European stocks were little changed before a meeting between Greek Finance Minister Yanis Varoufakis and his euro-area counterparts in Brussels.
The Stoxx Europe 600 Index dropped 0.1 percent to 372.56 at 8:07 a.m. in London. Stocks climbed Tuesday amid investor optimism that Greece can reach an agreement on new bailout terms with its euro-region creditors.
German Finance Minister Wolfgang Schaeuble subsequently damped hopes of a compromise at today’s emergency meeting, saying there are no plans to discuss a new agreement. Still, the Mediterranean nation’s prime minister, Alexis Tsipras, said there is “no way back” for his government, and he wants a new accord that won’t subject his people to more pain.
Greece is trying to drum up support for a 10 billion-euro ($11.3 billion) bridge plan to stave off a funding crunch and buy time to win an easing in austerity terms from creditors. Any deal would require a softening of Germany’s stance.
Among stocks moving on corporate news today, Norsk Hydro ASA jumped 4.5 percent after Europe’s third-biggest producer of aluminum posted a narrower net loss and higher-than-estimated revenue for the fourth quarter.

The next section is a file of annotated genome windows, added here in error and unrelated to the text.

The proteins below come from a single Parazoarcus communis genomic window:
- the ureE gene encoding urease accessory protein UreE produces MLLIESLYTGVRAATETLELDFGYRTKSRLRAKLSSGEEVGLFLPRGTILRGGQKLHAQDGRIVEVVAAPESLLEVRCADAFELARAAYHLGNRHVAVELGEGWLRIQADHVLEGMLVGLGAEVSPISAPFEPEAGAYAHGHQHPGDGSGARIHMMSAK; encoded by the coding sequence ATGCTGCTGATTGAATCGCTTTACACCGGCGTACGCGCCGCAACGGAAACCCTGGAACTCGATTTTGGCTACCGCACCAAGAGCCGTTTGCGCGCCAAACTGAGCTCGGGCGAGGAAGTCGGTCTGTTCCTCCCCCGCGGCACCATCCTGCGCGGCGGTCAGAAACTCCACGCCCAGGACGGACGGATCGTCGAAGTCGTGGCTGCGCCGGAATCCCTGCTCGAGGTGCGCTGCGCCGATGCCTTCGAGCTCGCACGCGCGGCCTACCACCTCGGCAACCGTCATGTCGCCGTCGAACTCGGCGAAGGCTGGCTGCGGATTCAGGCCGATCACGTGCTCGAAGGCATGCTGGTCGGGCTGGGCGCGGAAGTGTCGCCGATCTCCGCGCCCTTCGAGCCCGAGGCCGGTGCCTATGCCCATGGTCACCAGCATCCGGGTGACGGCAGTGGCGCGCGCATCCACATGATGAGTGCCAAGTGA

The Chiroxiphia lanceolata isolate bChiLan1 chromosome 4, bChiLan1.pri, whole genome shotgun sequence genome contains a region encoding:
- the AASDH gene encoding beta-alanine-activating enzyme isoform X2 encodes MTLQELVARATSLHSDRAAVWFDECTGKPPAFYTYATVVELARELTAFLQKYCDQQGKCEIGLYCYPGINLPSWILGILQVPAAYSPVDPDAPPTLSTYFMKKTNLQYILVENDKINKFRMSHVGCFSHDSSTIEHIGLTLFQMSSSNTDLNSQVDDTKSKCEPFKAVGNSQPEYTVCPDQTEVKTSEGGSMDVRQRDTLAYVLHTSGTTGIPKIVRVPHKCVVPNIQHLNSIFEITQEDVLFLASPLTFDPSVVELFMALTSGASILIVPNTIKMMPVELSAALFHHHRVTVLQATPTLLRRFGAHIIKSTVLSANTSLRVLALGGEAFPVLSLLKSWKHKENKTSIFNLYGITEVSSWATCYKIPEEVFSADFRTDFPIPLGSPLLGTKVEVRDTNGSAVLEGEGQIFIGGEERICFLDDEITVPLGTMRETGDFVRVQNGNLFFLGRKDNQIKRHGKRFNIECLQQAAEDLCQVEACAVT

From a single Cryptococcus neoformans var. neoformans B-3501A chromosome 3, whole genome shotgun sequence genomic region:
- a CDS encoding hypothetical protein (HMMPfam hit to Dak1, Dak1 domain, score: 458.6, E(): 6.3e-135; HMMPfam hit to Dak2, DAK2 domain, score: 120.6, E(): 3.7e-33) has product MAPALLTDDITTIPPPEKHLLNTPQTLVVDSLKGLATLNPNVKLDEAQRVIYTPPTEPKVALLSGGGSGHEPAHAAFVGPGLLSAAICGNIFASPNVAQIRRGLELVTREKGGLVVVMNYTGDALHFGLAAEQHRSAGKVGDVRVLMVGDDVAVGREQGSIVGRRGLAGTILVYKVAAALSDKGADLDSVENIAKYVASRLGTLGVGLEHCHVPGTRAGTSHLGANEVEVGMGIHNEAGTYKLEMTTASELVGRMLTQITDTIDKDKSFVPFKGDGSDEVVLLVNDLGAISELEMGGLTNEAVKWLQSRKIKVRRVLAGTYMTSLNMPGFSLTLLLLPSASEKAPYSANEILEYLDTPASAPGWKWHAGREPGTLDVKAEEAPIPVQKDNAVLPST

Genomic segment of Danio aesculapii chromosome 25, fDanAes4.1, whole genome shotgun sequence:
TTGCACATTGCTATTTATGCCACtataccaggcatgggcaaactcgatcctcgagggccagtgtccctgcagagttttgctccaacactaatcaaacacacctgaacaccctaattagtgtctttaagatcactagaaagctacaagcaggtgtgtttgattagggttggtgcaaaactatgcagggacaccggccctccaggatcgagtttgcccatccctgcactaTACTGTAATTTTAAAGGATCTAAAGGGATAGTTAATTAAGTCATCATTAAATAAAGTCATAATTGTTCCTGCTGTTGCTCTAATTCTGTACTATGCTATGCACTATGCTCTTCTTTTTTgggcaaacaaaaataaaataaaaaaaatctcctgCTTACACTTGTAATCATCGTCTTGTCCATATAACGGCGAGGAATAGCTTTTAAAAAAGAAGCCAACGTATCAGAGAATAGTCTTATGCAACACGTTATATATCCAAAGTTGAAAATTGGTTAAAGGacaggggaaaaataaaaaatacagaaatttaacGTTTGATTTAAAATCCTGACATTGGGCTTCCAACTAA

ING Groep NV rose 2.7 percent. The Dutch financial-services company plans to pay a dividend for the first time in almost seven years after repaying a state bailout, even as profit from its banking activities fell in the fourth quarter.
Reckitt Benckiser Group Plc added 3.9 percent. The consumer-products maker plans a new cost-saving initiative to counter tough market conditions as fourth-quarter sales growth beat estimates.
Glencore Plc gained 0.7 percent and Lonmin Plc slid 4.9 percent. The mining and commodities trading company headed by billionaire Ivan Glasenberg said it will divest its 23.9 percent holding in the platinum producer to its own shareholders.
Tullow Oil Plc fell 1.5 percent. The Africa-focused U.K. explorer that’s lost half its value in a year swung to a loss in 2014 because of declining oil prices. It suspended its dividend.
Telenor ASA retreated 4 percent. The Nordic region’s largest phone operator forecast a margin of no more than 35 percent of sales for this year, compared with 35.4 percent in 2014.